Silicon Carbide

CERAFORM Silicon Carbide 

AOA Xinetics’ expansion of its silicon carbide facility now means that lightweight optics and precision structures in the 1.5-meter class are possible. CERAFORM Silicon Carbide provides a superior combination of material properties and forming technologies. High specific stiffness, lightweight designs, and low inertia, previously possible only in beryllium, are now possible in a material which exhibits the thermal performance of the low expansion glasses.

Recent thermal strain data taken from 5 to 300 Kelvin show CERAFORM Silicon Carbide to be thermally stable to 20-ppb. Recent processing breakthroughs attained the fabrication of meter class mirrors with areal densities of 5-kg/m2. CERAFORM Silicon Carbide can be directly polished to <10-Angstroms rms surface finish and with figures better than 1/10 PV. AOA Xinetics also uses the CERAFORM casting process for complex mechanical structures.

Material

1m Closed Back Lightweight Mirror

1m Closed Back Lightweight Primary Mirror

Metering Structure

Metering Structure for an all SiC Telescope

20 inch SiC Mirror

20 inch SiC Mirror

Thermal Conductivity Graph 

Thermal conductivity determines a mirror’s response to a changing heat flux environment. For space-based applications, higher thermal conductivity decreases the cool-down cycle time and increases instrument availability. For high heat flux applications, a high conductivity minimizes the distortion and coating stresses induced by rise in surface temperature. The left figure plots thermal conductivity data for AOA Xinetics CERAFORM SC from 5° to 300° Kelvin.

Thermal diffusivity measures a material’s ability to adjust their temperature to that of their surroundings. It’s desirable to attain a high value here to minimize gradients and so distortions in optical systems. CERAFORM SiC has diffusivity comparable to silicon and substantially higher than other metals such as Beryllium and Aluminum considered as alternatives.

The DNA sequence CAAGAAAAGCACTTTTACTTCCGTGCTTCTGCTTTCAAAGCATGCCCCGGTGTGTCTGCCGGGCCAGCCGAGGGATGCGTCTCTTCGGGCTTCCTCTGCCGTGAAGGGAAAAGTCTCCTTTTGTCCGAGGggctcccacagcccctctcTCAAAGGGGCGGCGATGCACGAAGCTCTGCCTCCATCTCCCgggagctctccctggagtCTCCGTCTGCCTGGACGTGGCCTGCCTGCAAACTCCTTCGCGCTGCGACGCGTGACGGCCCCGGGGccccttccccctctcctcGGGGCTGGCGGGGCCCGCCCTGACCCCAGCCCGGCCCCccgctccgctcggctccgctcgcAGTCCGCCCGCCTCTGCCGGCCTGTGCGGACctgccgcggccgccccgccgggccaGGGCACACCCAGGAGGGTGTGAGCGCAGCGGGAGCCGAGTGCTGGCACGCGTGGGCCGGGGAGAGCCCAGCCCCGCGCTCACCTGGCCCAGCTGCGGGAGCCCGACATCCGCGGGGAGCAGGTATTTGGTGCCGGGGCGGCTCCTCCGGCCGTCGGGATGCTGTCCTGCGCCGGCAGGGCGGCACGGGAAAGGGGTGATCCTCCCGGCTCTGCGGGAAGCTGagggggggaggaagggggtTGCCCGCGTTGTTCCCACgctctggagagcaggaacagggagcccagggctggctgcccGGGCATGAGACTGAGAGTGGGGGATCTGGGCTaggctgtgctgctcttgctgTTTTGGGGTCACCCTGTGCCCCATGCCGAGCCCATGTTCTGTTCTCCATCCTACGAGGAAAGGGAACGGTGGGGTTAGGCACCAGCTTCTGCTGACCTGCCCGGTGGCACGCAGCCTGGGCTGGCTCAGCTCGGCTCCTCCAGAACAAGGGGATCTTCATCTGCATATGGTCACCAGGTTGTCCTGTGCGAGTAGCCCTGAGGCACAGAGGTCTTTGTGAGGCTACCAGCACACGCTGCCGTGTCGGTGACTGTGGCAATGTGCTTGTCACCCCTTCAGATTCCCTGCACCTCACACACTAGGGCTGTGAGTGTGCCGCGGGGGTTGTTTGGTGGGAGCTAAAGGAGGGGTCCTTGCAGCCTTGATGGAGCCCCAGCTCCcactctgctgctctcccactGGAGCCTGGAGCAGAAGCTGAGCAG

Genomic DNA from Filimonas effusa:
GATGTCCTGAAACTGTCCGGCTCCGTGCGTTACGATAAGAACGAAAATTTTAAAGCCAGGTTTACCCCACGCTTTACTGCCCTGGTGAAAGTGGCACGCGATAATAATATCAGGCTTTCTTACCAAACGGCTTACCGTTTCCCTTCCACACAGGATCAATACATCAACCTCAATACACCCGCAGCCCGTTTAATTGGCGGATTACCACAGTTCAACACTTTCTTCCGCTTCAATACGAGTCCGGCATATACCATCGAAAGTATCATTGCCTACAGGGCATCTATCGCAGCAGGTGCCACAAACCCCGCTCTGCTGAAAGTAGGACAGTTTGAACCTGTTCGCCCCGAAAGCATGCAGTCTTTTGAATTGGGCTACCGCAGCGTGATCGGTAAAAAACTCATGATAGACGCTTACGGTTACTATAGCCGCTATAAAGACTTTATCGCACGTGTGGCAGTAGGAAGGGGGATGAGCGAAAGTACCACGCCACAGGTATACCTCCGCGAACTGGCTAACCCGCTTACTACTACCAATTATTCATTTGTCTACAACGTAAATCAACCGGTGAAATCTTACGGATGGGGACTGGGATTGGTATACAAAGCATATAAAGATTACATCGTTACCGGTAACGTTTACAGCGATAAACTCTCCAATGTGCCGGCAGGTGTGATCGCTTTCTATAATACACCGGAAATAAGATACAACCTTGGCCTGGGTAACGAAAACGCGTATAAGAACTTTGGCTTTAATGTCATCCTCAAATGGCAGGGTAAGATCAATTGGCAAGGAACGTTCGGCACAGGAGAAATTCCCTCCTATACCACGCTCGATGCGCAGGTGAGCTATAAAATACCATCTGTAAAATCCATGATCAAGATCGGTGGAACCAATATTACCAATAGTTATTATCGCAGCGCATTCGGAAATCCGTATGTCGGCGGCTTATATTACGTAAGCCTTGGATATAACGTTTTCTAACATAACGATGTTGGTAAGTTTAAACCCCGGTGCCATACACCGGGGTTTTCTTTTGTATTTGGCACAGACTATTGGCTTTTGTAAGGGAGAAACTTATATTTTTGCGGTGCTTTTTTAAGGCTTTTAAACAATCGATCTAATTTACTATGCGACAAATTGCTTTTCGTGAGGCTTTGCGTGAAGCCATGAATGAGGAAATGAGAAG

thermal expansion graph 

A material’s thermal expansion coefficient dictates a mirror’s response to a thermal stimulus. The Thermal Expansion figure shows response for different materials from room temperature down to the cryogenic temperature regime. Ultra-Low Expansion (ULE) glass is titanium doped fused silica specially formulated for near-zero expansion at room temperature. It is superior in terms of thermal stability from the 5° to 300° Kelvin temperature range considered and features a Da at 5° Kelvin of 10 ppb/°K. Next best are single crystal silicon and CERAFORM silicon carbide which contains 30% free silicon in an alpha SiC matrix. The silicon based materials feature a Da at 5 Kelvin of 20 to 30 ppb/K. The metals, beryllium and aluminum, have the highest thermal expansivity with beryllium becoming more attractive as the temperature drops into the 77 Kelvin regime. The meals have a Da at 5 Kelvin of 10 ppb/K.

thermal stability graph 

Thermal gradients through the thickness of a mirror produce bending or bowing and result in surface distortion. The higher a mirror’s thermal stability figure of merit (ka) the less susceptible the mirror is to thermally induced distortions. CERAFORM SiC and single crystal silicon provide unsurpassed thermal stability over the entire 5 to 300 Kelvin temperature range. Silicon is limited to simple fabrication shapes and its properties are anisotropic. Beryllium, though inferior to the silicon-based materials, is significantly better than aluminum and like the silicon-based materials improves as the temperature drops. The least thermally stable material is ULE. As the environment cools, ULE is very susceptible to thermal-induced bowing. CERAFORM SiC resists thermal bowing the best of all materials and is the most dimensionally stable.

length change graph 

CERAFORM SiC has proven stable from both a macroscopic (figure distortion) and a microscopic (surface finish) perspective. Of particular concern in optics applications is the thermal strain experienced at cryogenic temperatures. The CTE homogeneity shown is a factor of 3 better than beryllium through cryogenic extremes. Below 100° Kelvin the instantaneous thermal expansion is nearly zero; key to dimensionally stable structures and optical stability. The DCTE of silicon carbide at 5 Kelvin is 20 to 30 ppb /°C as compared to 80 to 120 ppb/°C for beryllium. Only fused silica is better in terms of DCTE with a 5 – 10 ppb/°C change. In addition no measurable change has been detected for repeated thermal cycles or so called thermal hysteresis.

 

Optical

CERAFORM Silicon Carbide 

AOA Xinetics has worked with several companies to develop processes to directly polish CERAFORM SiC to a smooth finish of better than 10Å rms. This represents extreme environments. For optical finish requirements better than 10 Å rms a silicon cladding is necessary. The cost of the cladding versus the increased cost of the direct polishing must be assessed in terms of the overall thermal stability requirements to determine the best polishing approach.

 
Polished Family of SiC Mirrors

Polished Family of SiC Mirrors

1m SiC Hex Mirror

1m SiC Hex Mirror